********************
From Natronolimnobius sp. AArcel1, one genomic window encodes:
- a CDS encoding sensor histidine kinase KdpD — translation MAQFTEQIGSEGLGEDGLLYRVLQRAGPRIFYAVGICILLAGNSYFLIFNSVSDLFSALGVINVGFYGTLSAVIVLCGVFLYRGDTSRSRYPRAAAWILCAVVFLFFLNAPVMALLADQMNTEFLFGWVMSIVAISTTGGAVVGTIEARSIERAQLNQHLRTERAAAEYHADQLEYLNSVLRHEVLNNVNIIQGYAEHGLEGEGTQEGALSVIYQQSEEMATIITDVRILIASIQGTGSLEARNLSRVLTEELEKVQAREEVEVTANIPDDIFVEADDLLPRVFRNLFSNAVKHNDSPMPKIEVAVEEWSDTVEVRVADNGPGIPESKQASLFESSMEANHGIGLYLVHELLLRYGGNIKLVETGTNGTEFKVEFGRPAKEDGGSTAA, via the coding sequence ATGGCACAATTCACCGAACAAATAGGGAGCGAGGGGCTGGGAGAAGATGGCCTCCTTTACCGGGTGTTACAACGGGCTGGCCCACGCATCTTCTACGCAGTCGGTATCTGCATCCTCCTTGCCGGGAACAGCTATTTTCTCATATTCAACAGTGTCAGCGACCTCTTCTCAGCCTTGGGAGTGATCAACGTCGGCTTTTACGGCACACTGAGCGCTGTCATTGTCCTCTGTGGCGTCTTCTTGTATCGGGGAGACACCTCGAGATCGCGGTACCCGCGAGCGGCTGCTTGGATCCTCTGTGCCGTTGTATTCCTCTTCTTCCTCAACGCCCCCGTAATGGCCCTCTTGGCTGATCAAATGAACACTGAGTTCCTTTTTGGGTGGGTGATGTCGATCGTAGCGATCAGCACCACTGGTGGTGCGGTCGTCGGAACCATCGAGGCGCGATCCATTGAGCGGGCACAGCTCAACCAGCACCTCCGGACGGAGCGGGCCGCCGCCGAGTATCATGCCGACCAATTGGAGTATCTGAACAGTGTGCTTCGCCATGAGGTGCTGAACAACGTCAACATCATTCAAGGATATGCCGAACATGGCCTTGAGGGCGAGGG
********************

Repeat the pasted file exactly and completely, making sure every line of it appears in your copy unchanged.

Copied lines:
From Natronolimnobius sp. AArcel1, one genomic window encodes:
- a CDS encoding sensor histidine kinase KdpD — translation MAQFTEQIGSEGLGEDGLLYRVLQRAGPRIFYAVGICILLAGNSYFLIFNSVSDLFSALGVINVGFYGTLSAVIVLCGVFLYRGDTSRSRYPRAAAWILCAVVFLFFLNAPVMALLADQMNTEFLFGWVMSIVAISTTGGAVVGTIEARSIERAQLNQHLRTERAAAEYHADQLEYLNSVLRHEVLNNVNIIQGYAEHGLEGEGTQEGALSVIYQQSEEMATIITDVRILIASIQGTGSLEARNLSRVLTEELEKVQAREEVEVTANIPDDIFVEADDLLPRVFRNLFSNAVKHNDSPMPKIEVAVEEWSDTVEVRVADNGPGIPESKQASLFESSMEANHGIGLYLVHELLLRYGGNIKLVETGTNGTEFKVEFGRPAKEDGGSTAA, via the coding sequence ATGGCACAATTCACCGAACAAATAGGGAGCGAGGGGCTGGGAGAAGATGGCCTCCTTTACCGGGTGTTACAACGGGCTGGCCCACGCATCTTCTACGCAGTCGGTATCTGCATCCTCCTTGCCGGGAACAGCTATTTTCTCATATTCAACAGTGTCAGCGACCTCTTCTCAGCCTTGGGAGTGATCAACGTCGGCTTTTACGGCACACTGAGCGCTGTCATTGTCCTCTGTGGCGTCTTCTTGTATCGGGGAGACACCTCGAGATCGCGGTACCCGCGAGCGGCTGCTTGGATCCTCTGTGCCGTTGTATTCCTCTTCTTCCTCAACGCCCCCGTAATGGCCCTCTTGGCTGATCAAATGAACACTGAGTTCCTTTTTGGGTGGGTGATGTCGATCGTAGCGATCAGCACCACTGGTGGTGCGGTCGTCGGAACCATCGAGGCGCGATCCATTGAGCGGGCACAGCTCAACCAGCACCTCCGGACGGAGCGGGCCGCCGCCGAGTATCATGCCGACCAATTGGAGTATCTGAACAGTGTGCTTCGCCATGAGGTGCTGAACAACGTCAACATCATTCAAGGATATGCCGAACATGGCCTTGAGGGCGAGGG